Optical clarity is a prerequisite for normal lens function. In broad terms this proposal addresses the question of how the biological functional integrity of the lens contributes to the physical requirements necessary for sustained transparency. The opaque lens, resulting from enhanced light scattering, is the medical condition of cataract. We propose to continue liquids and solids NMR studies of lens tissue and its purified crystallins which are aimed at the elucidation of the motional dynamics characteristics of both large and small molecules (and the affecting factors), such that lens protein organization and interaction can be inferred. Our intent is to forge a link to transparency. Because of lens heterogeneity some of the proposed NMR experiments will be performed on a spatially localized basis. 13C and 31P off-resonance rotating frame spin lattice relaxation experiments and the solid state NMR techniques of dipolar decoupling and cross polarization will be employed to assess the motional characteristics of lens proteins and phosphorus metabolites. The multiquantum spectral behavior of 23Na+ and 39K+ will be used to report on the surrounding macromolecular organization. Pulse gradient spin echo NMR experiments will permit elucidation of translational diffusion as well as the occurrence of restricted diffusion of lens water and selected phosphorus metabolites. Proton microimaging experiments will enable the acquisition of spatially localized lens water diffusion data. Particular emphasis will be directed to the elucidation of the organizational differences between the lens cortex and nucleus. Initial experiments will be performed with bovine lens homogenates, the intact lens, and purified alpha, beta, and gamma-crystallins. The potential interplay of metabolism with lens protein organization and interaction will be explored. The ancillary technique of resolution enhanced FTIR spectroscopy will be utilized in the proposed studies as a probe of protein structure. Bovine, rabbit, and human lens tissue will be utilized. Age will be a variable. Both the clear and cataractous lens will be studied. These studies will be extended to the X-ray, galactose, high Ca++, Tris, EGTA, and oubain induced experimental cataracts in the above animal models. The results of the proposed studies may provide the basic knowledge necessary to establish rationale for the identification f lenses with pre- cataractous changes. The ability to do so will permit an opportunity to initiate medical anticataract therapy and monitor efficacy of treatment.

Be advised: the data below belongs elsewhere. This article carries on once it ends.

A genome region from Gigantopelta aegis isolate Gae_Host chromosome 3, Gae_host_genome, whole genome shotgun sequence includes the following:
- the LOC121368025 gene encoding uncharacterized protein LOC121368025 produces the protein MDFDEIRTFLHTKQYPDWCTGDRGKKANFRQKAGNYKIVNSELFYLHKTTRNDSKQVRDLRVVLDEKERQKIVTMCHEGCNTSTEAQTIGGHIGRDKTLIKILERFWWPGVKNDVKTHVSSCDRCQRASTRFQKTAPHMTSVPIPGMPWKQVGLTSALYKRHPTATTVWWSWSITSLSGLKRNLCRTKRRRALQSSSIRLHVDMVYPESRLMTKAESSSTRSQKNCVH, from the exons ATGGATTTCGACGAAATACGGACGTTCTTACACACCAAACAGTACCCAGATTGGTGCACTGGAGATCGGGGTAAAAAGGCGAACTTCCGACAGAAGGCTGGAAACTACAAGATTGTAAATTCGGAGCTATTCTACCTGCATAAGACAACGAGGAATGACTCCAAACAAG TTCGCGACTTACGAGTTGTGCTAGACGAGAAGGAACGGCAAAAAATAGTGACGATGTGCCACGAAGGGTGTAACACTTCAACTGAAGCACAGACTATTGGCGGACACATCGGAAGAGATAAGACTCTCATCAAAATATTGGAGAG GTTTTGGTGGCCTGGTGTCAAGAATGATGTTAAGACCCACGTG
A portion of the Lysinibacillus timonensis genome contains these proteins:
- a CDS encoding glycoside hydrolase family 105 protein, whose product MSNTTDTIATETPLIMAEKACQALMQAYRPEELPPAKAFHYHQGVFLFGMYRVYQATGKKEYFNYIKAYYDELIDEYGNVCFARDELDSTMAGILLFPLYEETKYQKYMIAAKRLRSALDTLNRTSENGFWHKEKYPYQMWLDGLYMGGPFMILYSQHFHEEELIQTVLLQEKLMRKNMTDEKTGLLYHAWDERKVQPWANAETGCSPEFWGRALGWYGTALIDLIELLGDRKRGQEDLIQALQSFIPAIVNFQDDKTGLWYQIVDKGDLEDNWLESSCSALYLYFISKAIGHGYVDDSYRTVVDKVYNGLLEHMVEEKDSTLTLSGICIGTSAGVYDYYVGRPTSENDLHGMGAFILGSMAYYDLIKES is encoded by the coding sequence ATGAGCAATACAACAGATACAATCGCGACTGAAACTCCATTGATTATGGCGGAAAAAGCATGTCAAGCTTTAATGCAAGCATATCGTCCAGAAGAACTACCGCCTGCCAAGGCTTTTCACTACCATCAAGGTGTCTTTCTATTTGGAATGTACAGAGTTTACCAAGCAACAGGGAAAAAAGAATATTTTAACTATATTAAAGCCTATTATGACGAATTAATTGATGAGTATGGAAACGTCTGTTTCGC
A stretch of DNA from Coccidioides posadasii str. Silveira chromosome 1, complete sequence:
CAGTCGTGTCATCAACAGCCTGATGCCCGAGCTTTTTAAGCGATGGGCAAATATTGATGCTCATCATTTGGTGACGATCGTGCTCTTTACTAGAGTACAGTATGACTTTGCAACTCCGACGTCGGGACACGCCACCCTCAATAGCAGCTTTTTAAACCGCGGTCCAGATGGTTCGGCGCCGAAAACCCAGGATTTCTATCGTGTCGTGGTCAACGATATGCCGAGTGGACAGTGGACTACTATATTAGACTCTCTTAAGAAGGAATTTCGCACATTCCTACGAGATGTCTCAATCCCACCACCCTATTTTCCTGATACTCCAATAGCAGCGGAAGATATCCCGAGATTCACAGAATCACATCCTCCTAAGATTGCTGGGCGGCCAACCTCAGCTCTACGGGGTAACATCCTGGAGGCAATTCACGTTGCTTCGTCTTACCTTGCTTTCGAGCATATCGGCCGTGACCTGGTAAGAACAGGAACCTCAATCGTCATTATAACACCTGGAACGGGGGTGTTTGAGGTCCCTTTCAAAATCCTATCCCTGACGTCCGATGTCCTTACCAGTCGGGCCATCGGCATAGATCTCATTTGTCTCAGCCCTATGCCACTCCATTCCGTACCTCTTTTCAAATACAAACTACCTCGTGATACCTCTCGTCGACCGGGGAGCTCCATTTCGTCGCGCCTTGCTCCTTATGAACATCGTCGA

National Institute of Health (NIH)
National Eye Institute (NEI)
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Biophysical Chemistry Study Section (BBCB)
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University of California Santa Cruz
Schools of Arts and Sciences
Santa Cruz
United States
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